“Against all odds, a seed rises from darkness and beautifies the universe.”
~ Matshona Dhliwayo
These words…these are my hope. As of Friday, we were still very cold in the 30s and 20s with daily snow and snow on the ground from time to time. I was so confused when I went for my walk that I thought it might be late November or February…even early March. But not April, certainly not April.
I have lost at least 3 weeks of spring…3 weeks in my garden….3 weeks of starting my veg garden. It is hard not to feel deep melancholy. I just want it to warm up….to let the flowers open that are ready….to let the critters build their nests and get on with their lives. We have all been held hostage in this eternal winter.
And I couldn’t get past these dark musings about the spring that should be here…that will come surely, but when? And I was tired of trying ‘to make the best of it.’
I know I can’t change the weather. And after all the birds are still singing. Even the spring peeper frogs are singing in the pond in the wild area. Every cold night the pond does not freeze, I hear their chorus, and am reminded that yes it is spring despite this lousy weather.
But you know, this cold, ridiculous, horrid weather has taught me something again about letting go….about my resilience, and even my shadow self. My happiness, my mood is controlled by me. I can wallow in self-pity and gloom, or I can choose to let go of the fact that this should be spring….this would be spring if only. Instead I am latching on to the fact that it could be spring, if I let it be.
And with that, the weather has begun to actually warm, and the forecast is for warmer days and nights. So I am moving on too…..to getting my garden started….cleaning, clearing, planting!
The one bright ray of hope in my cold days has been the seedlings growing bigger and bigger….waiting, with me, to be planted out. Look at these coleus. They are getting huge.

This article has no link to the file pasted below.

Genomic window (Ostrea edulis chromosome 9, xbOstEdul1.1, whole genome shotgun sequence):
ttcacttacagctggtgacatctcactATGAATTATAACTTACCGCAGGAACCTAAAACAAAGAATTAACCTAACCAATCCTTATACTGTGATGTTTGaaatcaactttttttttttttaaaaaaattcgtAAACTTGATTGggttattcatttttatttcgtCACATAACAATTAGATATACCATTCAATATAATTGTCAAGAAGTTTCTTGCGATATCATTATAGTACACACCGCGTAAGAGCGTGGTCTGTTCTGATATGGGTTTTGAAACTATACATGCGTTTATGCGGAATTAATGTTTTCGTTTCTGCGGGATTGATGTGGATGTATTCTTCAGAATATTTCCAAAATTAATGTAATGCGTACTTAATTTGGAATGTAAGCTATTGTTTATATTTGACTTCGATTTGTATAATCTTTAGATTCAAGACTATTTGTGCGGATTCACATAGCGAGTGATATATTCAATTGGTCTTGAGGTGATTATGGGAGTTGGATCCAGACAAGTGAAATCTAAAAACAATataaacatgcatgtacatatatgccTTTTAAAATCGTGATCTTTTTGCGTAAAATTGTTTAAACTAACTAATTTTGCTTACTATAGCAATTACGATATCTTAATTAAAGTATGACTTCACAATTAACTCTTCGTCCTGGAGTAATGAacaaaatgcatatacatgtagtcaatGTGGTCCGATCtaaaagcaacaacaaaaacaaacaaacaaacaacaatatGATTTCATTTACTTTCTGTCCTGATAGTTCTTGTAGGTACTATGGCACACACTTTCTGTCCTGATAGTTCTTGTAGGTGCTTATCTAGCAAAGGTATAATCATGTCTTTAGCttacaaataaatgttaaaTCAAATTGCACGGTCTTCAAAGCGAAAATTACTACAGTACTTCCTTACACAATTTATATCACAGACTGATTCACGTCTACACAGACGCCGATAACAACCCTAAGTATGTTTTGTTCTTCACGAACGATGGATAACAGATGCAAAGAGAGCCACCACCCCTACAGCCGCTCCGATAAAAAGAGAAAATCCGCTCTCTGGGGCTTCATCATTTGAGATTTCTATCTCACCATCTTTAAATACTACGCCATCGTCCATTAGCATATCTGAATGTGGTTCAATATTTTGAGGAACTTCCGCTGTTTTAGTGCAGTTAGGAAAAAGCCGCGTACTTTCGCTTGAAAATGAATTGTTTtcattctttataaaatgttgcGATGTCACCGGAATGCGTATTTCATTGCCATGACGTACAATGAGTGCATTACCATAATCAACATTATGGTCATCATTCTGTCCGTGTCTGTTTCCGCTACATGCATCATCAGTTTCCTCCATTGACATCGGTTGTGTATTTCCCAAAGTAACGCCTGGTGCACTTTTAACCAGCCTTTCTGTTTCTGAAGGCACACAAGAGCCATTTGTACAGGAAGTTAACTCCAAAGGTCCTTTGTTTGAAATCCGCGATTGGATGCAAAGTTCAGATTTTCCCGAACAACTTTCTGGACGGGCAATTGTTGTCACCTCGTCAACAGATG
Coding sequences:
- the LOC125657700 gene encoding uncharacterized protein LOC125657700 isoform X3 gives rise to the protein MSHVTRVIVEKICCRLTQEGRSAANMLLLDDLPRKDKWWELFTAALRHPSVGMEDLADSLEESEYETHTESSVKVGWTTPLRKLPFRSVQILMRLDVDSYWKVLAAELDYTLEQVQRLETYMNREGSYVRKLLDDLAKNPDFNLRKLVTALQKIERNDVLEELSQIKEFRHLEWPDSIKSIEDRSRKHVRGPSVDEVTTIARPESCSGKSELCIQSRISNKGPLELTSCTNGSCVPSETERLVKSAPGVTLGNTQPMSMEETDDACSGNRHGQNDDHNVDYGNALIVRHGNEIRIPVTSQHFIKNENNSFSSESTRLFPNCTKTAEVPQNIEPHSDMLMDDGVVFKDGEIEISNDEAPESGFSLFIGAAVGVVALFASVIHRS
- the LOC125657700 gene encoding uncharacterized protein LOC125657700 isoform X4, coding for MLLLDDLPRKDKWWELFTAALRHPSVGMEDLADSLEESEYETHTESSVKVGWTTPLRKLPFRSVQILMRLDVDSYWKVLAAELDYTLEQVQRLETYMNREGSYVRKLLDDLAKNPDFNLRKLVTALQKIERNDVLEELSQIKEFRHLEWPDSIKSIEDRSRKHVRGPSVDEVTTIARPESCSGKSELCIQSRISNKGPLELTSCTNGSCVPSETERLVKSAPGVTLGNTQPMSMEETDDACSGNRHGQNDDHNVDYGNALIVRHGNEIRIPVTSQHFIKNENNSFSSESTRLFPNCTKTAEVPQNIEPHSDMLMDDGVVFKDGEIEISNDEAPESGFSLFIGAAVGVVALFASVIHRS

And my peppers (above) along with eggplant, other veggies, flowers and herbs are making great progress. Tomatoes were started this weekend indoors along with sunflowers.
Here are my pansies looking perfect. I will be planting them in containers this week.
Along with these snapdragons, many are already blooming under the lights. These will be my first seedlings getting outside.
I did plant my sprouted peas with radish seed in the pea bed about a week ago when we thought it would be warming. They have been sleeping under cover. I also started carrots and beets with more radishes under cover in the squash bed. I don’t think any have started germinating, but now with new warmth, I am hoping to see the veg garden sprouting soon.
And look who turned up. This young, male wild turkey wandered onto our side of the road and walked along our fence. I suspect he was looking for new territory to breed and have his own harem. When we put up our fence, we unknowingly cut off the wild turkey run, that ran from the wild area behind us, through our yard and across the street to the dense woodland. They have been gone from our side of the road for 10 years now. So you can understand my excitement in seeing this young male.
And look…..look who he brought with him about a week later. They are now living in our wild area. I hope to see baby turkeys in a few months. This sight brought so much hope to my life as a lesson in never saying never.
So with this sign of spring hopefulness, I leave you with a few words of wisdom this unusual spring has brought me. That letting go can bring us such freedom and space for growth. It can allow you to see amazing beauty and hope, and can restore your faith in your little corner of the world.
This bouquet and the one near the top of the post, are the front and back of a beautiful bunch of flowers given to me by my husband’s cousin when he stopped by for lunch early in the month. They have brought me beauty, hope and faith for weeks as I await the return of spring.
What have you learned this spring? What have you accepted or let go of in this unusual early spring?
Barely Spring Vase
One thing I know about my garden is its resilience and desire to bloom. So through all the cold and snow, the Iris reticulata (pictured at the top of the post) have popped up and stuck around. I cut a few for a small vase to welcome in the season today.
There are 3 varieties of Iris reticulata here, but I have lost the tags, although the light blue one you might recognize as ‘Katherine Hodgkin‘.
This vase was placed on an altar of sorts dedicated to friends. The framed quote I love about friends can be read in the first picture.
I am joining Cathy@Rambling in the Garden for her wonderful In A Vase on Monday meme. The pictures shared here were created with my iPod Touch camera and two free apps, Pixlr and Prisma.
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